Singer Misha Penton utilizes new instruments in a moving, mixed-media art show at The Jung Center. By Chris Becker
What compels so many musicians to paint? For soprano Misha Penton, painting is a meditative and cathartic process, and provides solace from the demands of her career as a contemporary classical singer and impresario of her performing arts company Divergence Vocal Theater.
Out of what started as a private and therapeutic pastime, Penton has created a substantive body of work, including several acrylic paintings now showing at The Jung Center of Houston through Sept. 28. The show’s title, Blood & Salt, comes from a text by Penton, who also writes; it describes what lies beneath “the armor we wear in the world.” Sound provides an additional layer of meaning at the exhibition. Using QR codes displayed by each piece of art, viewers can access audio of Penton singing and chanting her mysterious, stream-of-consciousness writings.
Onstage, in costume, her dark hair styled to evoke the heroines of ancient Greece or Romantic-era literature, Penton is a riveting performer. But painting, not performing, is the medium Penton goes to for “an emotional release,” she says. “It’s a very personal practice that is now becoming more externalized. I’m now thinking of it in the same way as music and performance.”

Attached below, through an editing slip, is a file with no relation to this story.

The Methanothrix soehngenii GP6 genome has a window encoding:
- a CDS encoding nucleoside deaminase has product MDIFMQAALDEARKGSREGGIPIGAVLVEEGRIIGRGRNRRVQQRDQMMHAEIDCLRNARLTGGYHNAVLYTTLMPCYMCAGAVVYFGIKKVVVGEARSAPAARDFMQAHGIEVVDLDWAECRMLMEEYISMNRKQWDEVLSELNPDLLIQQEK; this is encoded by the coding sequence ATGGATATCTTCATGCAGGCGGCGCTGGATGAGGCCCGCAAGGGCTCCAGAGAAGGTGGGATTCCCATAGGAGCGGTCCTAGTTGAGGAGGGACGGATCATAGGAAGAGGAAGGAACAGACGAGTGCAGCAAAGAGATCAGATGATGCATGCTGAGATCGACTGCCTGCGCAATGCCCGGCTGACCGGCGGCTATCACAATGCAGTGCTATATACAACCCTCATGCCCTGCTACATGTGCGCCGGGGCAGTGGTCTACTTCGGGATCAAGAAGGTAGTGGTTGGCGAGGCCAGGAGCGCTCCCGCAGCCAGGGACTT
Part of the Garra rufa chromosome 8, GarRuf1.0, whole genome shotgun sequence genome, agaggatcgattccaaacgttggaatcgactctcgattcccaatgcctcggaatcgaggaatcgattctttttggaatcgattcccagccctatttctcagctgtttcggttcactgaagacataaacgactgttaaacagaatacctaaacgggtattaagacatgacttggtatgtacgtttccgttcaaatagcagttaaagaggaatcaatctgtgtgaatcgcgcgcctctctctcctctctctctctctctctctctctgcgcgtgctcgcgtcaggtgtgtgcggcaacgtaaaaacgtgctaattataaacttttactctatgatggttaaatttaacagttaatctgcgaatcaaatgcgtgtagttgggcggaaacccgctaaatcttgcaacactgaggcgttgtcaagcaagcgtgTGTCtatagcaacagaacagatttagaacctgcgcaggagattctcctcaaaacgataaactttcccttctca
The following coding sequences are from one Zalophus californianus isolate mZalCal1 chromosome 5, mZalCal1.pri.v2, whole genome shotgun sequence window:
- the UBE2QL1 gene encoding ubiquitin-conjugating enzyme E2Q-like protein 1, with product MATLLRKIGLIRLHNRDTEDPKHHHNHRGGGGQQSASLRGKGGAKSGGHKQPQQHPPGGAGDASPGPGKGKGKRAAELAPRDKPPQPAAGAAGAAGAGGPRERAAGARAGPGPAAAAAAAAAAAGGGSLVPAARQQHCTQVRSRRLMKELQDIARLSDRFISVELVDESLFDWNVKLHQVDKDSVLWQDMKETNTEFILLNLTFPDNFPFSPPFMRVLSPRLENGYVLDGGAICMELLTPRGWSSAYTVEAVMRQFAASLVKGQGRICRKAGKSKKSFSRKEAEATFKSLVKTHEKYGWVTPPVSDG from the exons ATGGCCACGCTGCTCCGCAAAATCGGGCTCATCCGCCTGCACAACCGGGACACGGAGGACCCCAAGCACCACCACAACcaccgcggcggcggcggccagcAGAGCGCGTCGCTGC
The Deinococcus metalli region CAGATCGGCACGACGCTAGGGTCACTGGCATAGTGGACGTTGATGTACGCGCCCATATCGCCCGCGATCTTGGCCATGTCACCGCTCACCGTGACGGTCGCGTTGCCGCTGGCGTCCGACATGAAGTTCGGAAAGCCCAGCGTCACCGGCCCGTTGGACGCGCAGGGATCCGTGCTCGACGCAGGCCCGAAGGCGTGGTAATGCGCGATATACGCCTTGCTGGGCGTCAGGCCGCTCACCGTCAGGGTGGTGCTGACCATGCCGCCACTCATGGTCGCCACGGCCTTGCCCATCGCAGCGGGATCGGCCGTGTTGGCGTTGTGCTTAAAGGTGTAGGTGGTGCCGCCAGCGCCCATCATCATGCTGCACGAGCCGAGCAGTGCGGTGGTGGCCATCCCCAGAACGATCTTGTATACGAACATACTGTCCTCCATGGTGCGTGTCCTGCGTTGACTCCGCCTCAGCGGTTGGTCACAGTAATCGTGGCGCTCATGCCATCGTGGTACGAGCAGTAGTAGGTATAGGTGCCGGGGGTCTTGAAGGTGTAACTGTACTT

Her expressive brushwork evokes the transformative energies of fire, water and air to reveal a series of highly charged and emotional inner landscapes. Perhaps not surprisingly, much of her recent work, including hundreds of delicate, ephemeral watercolors, emerged from a period of intense professional transition. “I felt very stuck in my creative life,” says Penton. “I had been doing these very complicated, large-scale music productions that were kind of eating me alive. So I decided I’m not going to do that anymore.
“I can get myself busy and make stuff,” she adds. “But the challenge was how do I put those skills to good use, and not just produce for the sake of producing.”
To stay connected to those skills, Penton kept watercolor pads on her kitchen table, and occasionally stopped her day-to-day activities to quickly paint a line or two here, a dab of color there, until she had amassed several completed paintings. It took a while. “I attribute all that I am doing now as the result of waiting,” says Penton, whose first successful show took place in Austin this summer. “Waiting and allowing what needed to emerge in my practice to emerge.”
Born in Germany and raised in upstate New York, Penton and her energy-entrepreneur hubby have made the Heights their home base. She firmly believes that living and working in Houston has allowed her various creative obsessions to converge. “People here respect you for the gumption and audacity to just do your thing and realize your vision,” says Penton. “For an artist, that’s a huge gift.”